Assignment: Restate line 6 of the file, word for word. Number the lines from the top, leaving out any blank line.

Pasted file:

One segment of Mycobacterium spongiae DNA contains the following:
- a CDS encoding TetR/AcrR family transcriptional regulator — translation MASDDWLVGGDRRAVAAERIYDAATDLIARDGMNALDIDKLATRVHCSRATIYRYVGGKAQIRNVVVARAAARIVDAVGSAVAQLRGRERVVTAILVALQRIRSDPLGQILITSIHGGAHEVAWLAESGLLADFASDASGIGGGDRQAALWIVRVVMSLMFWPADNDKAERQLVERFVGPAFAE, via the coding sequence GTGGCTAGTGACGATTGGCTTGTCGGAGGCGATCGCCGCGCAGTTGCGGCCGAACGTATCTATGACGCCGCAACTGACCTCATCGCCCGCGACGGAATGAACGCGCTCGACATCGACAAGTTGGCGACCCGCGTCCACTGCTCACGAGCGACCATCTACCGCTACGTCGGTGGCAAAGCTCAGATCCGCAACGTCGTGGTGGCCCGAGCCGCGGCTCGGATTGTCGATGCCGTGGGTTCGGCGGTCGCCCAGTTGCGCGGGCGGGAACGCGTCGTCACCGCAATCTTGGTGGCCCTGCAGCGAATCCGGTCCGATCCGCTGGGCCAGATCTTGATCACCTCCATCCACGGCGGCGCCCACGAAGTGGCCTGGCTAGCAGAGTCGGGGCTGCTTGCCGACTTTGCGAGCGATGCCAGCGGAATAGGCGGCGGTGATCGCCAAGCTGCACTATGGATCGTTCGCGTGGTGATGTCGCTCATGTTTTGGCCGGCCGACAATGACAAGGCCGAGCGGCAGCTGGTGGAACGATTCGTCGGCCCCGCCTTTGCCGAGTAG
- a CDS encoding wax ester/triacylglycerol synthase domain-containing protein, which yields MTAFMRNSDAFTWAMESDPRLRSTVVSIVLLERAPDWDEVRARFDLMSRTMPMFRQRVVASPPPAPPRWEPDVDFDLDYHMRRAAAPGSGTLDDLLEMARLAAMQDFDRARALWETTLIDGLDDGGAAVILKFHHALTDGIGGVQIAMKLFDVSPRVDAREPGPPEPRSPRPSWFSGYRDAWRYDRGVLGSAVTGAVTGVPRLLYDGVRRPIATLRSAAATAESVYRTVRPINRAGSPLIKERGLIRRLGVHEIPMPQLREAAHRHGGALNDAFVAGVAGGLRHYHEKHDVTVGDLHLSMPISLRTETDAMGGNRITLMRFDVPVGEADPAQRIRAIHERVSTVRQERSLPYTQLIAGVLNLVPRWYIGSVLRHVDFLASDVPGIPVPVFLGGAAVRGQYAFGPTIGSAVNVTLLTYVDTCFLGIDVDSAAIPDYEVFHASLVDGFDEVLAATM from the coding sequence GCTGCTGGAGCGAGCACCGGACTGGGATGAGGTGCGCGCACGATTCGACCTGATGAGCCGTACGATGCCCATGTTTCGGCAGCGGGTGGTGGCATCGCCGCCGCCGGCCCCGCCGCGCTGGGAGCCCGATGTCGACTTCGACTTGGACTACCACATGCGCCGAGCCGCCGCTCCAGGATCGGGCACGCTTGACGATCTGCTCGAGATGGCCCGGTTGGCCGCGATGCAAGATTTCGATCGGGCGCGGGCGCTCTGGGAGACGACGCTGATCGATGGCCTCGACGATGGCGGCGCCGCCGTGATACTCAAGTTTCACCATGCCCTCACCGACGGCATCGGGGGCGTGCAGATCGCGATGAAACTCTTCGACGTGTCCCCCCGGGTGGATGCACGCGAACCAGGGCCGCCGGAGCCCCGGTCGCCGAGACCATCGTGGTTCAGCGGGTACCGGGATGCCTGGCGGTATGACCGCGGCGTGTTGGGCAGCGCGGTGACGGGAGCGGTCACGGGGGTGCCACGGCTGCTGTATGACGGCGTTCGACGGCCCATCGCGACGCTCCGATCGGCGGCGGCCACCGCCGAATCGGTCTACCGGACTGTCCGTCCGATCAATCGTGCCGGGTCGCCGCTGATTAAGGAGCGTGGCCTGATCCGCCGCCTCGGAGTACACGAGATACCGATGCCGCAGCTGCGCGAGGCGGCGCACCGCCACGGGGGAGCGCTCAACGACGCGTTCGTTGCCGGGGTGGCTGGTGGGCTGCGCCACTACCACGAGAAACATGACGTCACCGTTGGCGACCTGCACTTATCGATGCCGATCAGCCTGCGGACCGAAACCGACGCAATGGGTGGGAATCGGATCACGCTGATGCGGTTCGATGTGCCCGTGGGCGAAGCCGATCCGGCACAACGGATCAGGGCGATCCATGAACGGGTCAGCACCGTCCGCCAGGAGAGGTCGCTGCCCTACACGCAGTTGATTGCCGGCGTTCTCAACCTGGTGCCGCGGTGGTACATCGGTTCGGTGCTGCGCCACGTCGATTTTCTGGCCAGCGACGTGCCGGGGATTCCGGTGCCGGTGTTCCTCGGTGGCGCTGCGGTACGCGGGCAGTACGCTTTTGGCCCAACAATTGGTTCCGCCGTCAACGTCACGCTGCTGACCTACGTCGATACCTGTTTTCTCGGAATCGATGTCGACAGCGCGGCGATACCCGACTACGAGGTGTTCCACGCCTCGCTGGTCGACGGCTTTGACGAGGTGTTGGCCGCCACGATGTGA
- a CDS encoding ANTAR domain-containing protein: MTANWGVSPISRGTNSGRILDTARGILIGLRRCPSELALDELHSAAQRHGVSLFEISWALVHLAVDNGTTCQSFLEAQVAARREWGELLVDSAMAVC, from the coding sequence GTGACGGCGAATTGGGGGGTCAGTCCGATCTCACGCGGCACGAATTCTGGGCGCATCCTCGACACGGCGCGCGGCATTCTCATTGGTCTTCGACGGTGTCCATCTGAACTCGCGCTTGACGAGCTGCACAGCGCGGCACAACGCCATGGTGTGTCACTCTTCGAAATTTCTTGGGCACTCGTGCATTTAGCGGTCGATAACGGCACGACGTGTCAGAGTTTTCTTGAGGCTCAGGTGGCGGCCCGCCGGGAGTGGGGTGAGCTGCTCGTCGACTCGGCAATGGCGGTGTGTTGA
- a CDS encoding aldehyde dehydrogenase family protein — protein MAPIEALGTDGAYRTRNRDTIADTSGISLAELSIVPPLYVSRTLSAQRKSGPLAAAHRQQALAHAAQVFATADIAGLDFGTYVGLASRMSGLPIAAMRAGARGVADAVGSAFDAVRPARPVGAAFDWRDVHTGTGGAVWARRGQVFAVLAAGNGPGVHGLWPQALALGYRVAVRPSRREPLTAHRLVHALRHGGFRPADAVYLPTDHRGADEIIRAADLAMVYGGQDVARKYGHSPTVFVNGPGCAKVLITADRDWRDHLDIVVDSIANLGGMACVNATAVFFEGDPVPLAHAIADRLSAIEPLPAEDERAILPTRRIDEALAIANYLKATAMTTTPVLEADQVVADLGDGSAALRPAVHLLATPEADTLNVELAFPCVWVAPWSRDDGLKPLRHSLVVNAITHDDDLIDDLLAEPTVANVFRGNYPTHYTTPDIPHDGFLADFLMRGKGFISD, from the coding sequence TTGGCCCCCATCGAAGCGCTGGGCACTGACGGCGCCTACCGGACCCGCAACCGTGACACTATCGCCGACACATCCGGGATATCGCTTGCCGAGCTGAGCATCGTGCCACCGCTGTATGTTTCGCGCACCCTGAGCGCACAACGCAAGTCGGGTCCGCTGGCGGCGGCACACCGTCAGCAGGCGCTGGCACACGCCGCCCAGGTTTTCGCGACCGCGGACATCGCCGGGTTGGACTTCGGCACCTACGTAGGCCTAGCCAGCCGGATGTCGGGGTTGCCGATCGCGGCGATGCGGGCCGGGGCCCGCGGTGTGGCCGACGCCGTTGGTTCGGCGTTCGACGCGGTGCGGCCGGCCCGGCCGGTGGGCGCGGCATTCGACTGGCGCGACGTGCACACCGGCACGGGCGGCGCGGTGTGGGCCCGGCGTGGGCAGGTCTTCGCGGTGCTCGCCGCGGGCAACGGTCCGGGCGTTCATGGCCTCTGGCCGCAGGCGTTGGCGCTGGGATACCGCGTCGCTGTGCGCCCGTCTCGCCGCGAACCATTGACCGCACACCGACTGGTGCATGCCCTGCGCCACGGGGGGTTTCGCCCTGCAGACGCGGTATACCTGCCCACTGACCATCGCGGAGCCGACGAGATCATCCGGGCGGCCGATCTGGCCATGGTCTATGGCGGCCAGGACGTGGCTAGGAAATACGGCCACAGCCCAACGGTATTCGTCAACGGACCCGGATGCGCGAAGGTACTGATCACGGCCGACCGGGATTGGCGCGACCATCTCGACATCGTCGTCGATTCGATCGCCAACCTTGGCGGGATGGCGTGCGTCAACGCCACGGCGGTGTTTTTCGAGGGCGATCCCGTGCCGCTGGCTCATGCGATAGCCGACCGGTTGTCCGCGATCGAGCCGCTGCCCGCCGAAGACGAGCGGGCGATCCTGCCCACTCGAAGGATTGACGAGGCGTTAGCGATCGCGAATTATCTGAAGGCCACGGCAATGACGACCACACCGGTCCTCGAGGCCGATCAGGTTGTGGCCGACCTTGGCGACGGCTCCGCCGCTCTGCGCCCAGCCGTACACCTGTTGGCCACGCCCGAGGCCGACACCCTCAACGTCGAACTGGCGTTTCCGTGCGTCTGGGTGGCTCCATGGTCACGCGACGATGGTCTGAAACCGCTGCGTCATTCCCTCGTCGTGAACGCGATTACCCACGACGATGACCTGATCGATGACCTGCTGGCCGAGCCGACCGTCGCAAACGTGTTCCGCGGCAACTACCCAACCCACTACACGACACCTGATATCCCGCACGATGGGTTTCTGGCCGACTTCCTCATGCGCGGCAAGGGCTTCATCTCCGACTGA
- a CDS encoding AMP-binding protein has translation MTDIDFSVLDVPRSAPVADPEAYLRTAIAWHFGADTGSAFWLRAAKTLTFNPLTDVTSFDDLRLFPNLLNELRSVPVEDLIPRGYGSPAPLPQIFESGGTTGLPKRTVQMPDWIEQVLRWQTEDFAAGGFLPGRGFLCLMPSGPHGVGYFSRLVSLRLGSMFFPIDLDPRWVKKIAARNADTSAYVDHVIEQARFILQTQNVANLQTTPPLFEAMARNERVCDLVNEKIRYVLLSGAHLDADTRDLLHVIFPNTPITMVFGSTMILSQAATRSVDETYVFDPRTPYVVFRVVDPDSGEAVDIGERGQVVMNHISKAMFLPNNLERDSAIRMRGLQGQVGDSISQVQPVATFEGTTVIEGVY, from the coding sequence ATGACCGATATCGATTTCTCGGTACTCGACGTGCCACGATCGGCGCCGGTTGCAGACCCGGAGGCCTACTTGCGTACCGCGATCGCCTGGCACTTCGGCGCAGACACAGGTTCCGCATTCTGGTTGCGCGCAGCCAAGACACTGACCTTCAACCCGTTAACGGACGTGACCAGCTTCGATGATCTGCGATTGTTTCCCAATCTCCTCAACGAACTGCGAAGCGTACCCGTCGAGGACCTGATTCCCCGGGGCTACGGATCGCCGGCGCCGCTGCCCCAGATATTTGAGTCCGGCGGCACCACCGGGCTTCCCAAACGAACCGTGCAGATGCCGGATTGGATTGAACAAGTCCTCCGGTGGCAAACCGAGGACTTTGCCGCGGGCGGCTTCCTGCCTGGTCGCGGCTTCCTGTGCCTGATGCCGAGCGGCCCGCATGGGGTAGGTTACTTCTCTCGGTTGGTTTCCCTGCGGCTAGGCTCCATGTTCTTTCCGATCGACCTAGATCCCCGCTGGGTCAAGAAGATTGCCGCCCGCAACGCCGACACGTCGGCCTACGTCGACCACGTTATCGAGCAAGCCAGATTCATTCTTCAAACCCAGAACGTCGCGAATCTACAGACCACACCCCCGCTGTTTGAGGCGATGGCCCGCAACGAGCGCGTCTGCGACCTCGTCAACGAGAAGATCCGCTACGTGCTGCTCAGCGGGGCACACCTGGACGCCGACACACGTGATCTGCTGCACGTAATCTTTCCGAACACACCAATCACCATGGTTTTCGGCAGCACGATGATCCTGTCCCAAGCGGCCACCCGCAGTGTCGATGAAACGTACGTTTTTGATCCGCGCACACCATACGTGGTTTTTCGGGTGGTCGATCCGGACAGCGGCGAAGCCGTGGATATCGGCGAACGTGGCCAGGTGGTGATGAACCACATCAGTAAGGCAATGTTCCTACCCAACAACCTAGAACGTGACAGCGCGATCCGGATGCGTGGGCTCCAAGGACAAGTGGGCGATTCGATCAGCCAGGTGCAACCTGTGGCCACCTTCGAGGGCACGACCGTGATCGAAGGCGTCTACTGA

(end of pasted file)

- a CDS encoding AMP-binding protein has translation MTDIDFSVLDVPRSAPVADPEAYLRTAIAWHFGADTGSAFWLRAAKTLTFNPLTDVTSFDDLRLFPNLLNELRSVPVEDLIPRGYGSPAPLPQIFESGGTTGLPKRTVQMPDWIEQVLRWQTEDFAAGGFLPGRGFLCLMPSGPHGVGYFSRLVSLRLGSMFFPIDLDPRWVKKIAARNADTSAYVDHVIEQARFILQTQNVANLQTTPPLFEAMARNERVCDLVNEKIRYVLLSGAHLDADTRDLLHVIFPNTPITMVFGSTMILSQAATRSVDETYVFDPRTPYVVFRVVDPDSGEAVDIGERGQVVMNHISKAMFLPNNLERDSAIRMRGLQGQVGDSISQVQPVATFEGTTVIEGVY, from the coding sequence ATGACCGATATCGATTTCTCGGTACTCGACGTGCCACGATCGGCGCCGGTTGCAGACCCGGAGGCCTACTTGCGTACCGCGATCGCCTGGCACTTCGGCGCAGACACAGGTTCCGCATTCTGGTTGCGCGCAGCCAAGACACTGACCTTCAACCCGTTAACGGACGTGACCAGCTTCGATGATCTGCGATTGTTTCCCAATCTCCTCAACGAACTGCGAAGCGTACCCGTCGAGGACCTGATTCCCCGGGGCTACGGATCGCCGGCGCCGCTGCCCCAGATATTTGAGTCCGGCGGCACCACCGGGCTTCCCAAACGAACCGTGCAGATGCCGGATTGGATTGAACAAGTCCTCCGGTGGCAAACCGAGGACTTTGCCGCGGGCGGCTTCCTGCCTGGTCGCGGCTTCCTGTGCCTGATGCCGAGCGGCCCGCATGGGGTAGGTTACTTCTCTCGGTTGGTTTCCCTGCGGCTAGGCTCCATGTTCTTTCCGATCGACCTAGATCCCCGCTGGGTCAAGAAGATTGCCGCCCGCAACGCCGACACGTCGGCCTACGTCGACCACGTTATCGAGCAAGCCAGATTCATTCTTCAAACCCAGAACGTCGCGAATCTACAGACCACACCCCCGCTGTTTGAGGCGATGGCCCGCAACGAGCGCGTCTGCGACCTCGTCAACGAGAAGATCCGCTACGTGCTGCTCAGCGGGGCACACCTGGACGCCGACACACGTGATCTGCTGCACGTAATCTTTCCGAACACACCAATCACCATGGTTTTCGGCAGCACGATGATCCTGTCCCAAGCGGCCACCCGCAGTGTCGATGAAACGTACGTTTTTGATCCGCGCACACCATACGTGGTTTTTCGGGTGGTCGATCCGGACAGCGGCGAAGCCGTGGATATCGGCGAACGTGGCCAGGTGGTGATGAACCACATCAGTAAGGCAATGTTCCTACCCAACAACCTAGAACGTGACAGCGCGATCCGGATGCGTGGGCTCCAAGGACAAGTGGGCGATTCGATCAGCCAGGTGCAACCTGTGGCCACCTTCGAGGGCACGACCGTGATCGAAGGCGTCTACTGA